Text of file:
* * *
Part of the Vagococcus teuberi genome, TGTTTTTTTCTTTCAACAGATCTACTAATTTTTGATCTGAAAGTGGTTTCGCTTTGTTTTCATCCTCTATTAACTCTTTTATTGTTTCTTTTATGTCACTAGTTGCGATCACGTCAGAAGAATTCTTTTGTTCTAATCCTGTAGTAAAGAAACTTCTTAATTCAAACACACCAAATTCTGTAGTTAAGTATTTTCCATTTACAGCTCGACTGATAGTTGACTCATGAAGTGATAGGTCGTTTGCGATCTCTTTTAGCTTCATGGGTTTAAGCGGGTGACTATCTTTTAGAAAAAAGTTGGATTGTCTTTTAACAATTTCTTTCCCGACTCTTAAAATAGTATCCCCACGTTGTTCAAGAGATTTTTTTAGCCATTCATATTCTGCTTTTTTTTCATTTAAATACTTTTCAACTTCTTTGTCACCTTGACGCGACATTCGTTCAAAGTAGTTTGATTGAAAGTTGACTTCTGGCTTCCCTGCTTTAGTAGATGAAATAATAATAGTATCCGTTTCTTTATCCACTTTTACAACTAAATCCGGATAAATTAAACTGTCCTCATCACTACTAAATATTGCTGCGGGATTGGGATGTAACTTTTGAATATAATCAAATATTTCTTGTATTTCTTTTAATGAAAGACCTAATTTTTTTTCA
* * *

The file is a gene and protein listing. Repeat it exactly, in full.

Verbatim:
Part of the Vagococcus teuberi genome, TGTTTTTTTCTTTCAACAGATCTACTAATTTTTGATCTGAAAGTGGTTTCGCTTTGTTTTCATCCTCTATTAACTCTTTTATTGTTTCTTTTATGTCACTAGTTGCGATCACGTCAGAAGAATTCTTTTGTTCTAATCCTGTAGTAAAGAAACTTCTTAATTCAAACACACCAAATTCTGTAGTTAAGTATTTTCCATTTACAGCTCGACTGATAGTTGACTCATGAAGTGATAGGTCGTTTGCGATCTCTTTTAGCTTCATGGGTTTAAGCGGGTGACTATCTTTTAGAAAAAAGTTGGATTGTCTTTTAACAATTTCTTTCCCGACTCTTAAAATAGTATCCCCACGTTGTTCAAGAGATTTTTTTAGCCATTCATATTCTGCTTTTTTTTCATTTAAATACTTTTCAACTTCTTTGTCACCTTGACGCGACATTCGTTCAAAGTAGTTTGATTGAAAGTTGACTTCTGGCTTCCCTGCTTTAGTAGATGAAATAATAATAGTATCCGTTTCTTTATCCACTTTTACAACTAAATCCGGATAAATTAAACTGTCCTCATCACTACTAAATATTGCTGCGGGATTGGGATGTAACTTTTGAATATAATCAAATATTTCTTGTATTTCTTTTAATGAAAGACCTAATTTTTTTTCA